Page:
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Why It's a Two-Tiered Recovery


If it's tech, it's hot. Consumer brands are another story. The result is slower growth

Intel (INTC) Chief Executive Officer Paul S. Otellini told investors on July 13 that he is seeing "renewed economic momentum." A day later, Yum! Brands (YUM!) Chief Financial Officer Richard T. Carucci predicted "sustained unemployment and a concerned U.S. consumer."

The contrasting views illustrate the two-speed recovery: Production of business equipment has increased 5 percent this year through June, while output of consumer goods has risen just 0.2 percent, Federal Reserve data show. The likes of Intel, Microsoft (MSFT), and Oracle (ORCL) are benefiting as companies replace outmoded equipment and software. Meanwhile, Yum, which owns KFC, Taco Bell, and Pizza Hut, and toymaker Mattel (MAT) are lagging as the 9.5 percent jobless rate takes its toll on consumers.

The stock market has picked up on the two-speed theme. Since April, PowerShares QQQ (QQQQ), an exchange-traded fund that mimics the tech-heavy Nasdaq 100 Index, has outpaced the SPDR S&P Retail ETF, which includes retail stocks such as Amazon.com (AMZN) and Best Buy (BBY). On its own, the pickup in business spending is not enough to rev up the economy; it's household demand that makes up 70 percent of U.S. gross domestic product. So in June, Fed policymakers trimmed their forecast for U.S. growth this year to 3 percent from 3.5 percent and pledged to keep interest rates near zero. "Policymakers noted that firms' investment in equipment and software had advanced rapidly of late," according to minutes of the June 22-23 meeting. "The rise in consumer spending slowed in recent months after a brisk increase in the first quarter."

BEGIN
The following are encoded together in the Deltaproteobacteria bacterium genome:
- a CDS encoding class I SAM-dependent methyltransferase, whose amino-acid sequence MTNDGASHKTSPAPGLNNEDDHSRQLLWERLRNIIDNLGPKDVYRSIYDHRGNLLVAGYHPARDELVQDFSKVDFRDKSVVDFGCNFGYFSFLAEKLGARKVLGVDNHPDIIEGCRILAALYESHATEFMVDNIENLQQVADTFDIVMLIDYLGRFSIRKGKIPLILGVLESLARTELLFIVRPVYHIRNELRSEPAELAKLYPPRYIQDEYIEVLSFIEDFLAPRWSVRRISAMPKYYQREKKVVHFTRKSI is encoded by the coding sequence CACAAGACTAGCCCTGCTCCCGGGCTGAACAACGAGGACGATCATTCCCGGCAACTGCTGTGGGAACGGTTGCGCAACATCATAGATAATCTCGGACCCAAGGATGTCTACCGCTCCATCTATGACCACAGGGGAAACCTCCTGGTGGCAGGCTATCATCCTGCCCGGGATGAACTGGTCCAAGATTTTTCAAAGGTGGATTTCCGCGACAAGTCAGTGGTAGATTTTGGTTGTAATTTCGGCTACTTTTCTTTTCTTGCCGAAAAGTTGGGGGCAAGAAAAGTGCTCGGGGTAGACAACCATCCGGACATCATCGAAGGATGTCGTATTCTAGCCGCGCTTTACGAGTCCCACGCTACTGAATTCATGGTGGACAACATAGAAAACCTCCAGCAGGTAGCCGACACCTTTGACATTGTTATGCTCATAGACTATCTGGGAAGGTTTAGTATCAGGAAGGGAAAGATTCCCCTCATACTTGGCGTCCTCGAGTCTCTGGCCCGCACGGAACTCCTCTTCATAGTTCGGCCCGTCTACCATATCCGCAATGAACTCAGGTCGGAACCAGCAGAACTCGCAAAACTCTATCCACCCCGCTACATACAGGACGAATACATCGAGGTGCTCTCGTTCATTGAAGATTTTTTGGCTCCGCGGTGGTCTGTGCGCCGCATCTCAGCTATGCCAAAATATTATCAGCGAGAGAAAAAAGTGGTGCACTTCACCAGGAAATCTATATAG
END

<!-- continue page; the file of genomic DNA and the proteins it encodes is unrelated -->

Another brisk increase doesn't seem likely soon. Confidence among U.S. consumers tumbled in July to the lowest level in a year, according to the Thomson Reuters (TRI)/University of Michigan index of consumer sentiment released on July 16: A record low share of Americans expected their incomes to rise in the next 12 months. No surprise, then, that Yum's restaurants felt the pain, with the company's net income sliding 6 percent, to $286 million, in the second quarter. One bright spot: Yum's $10 value pizzas have been a "huge hit," CEO David C. Novak said on a conference call. "Being premium-priced in [this] environment is certainly not the strategy anyone can pursue," he added. Shoppers are forgoing plastic, too: Citigroup (C) reported use of its cards dropped 7 percent in the second quarter.

Companies catering to consumers are watching expenditures closely. As a result, inventories rose just 0.1 percent in May, the smallest gain this year. "I don't think anybody is building inventories in anticipation of renewed consumer spending," Mattel CEO Robert Eckert said in a conference call on July 16.

The bottom line: A two-tiered recovery is under way as business buys new equipment and consumers hold back. The result is slower growth.

Matthews is a reporter for Bloomberg News. Feld is a reporter for Bloomberg News.

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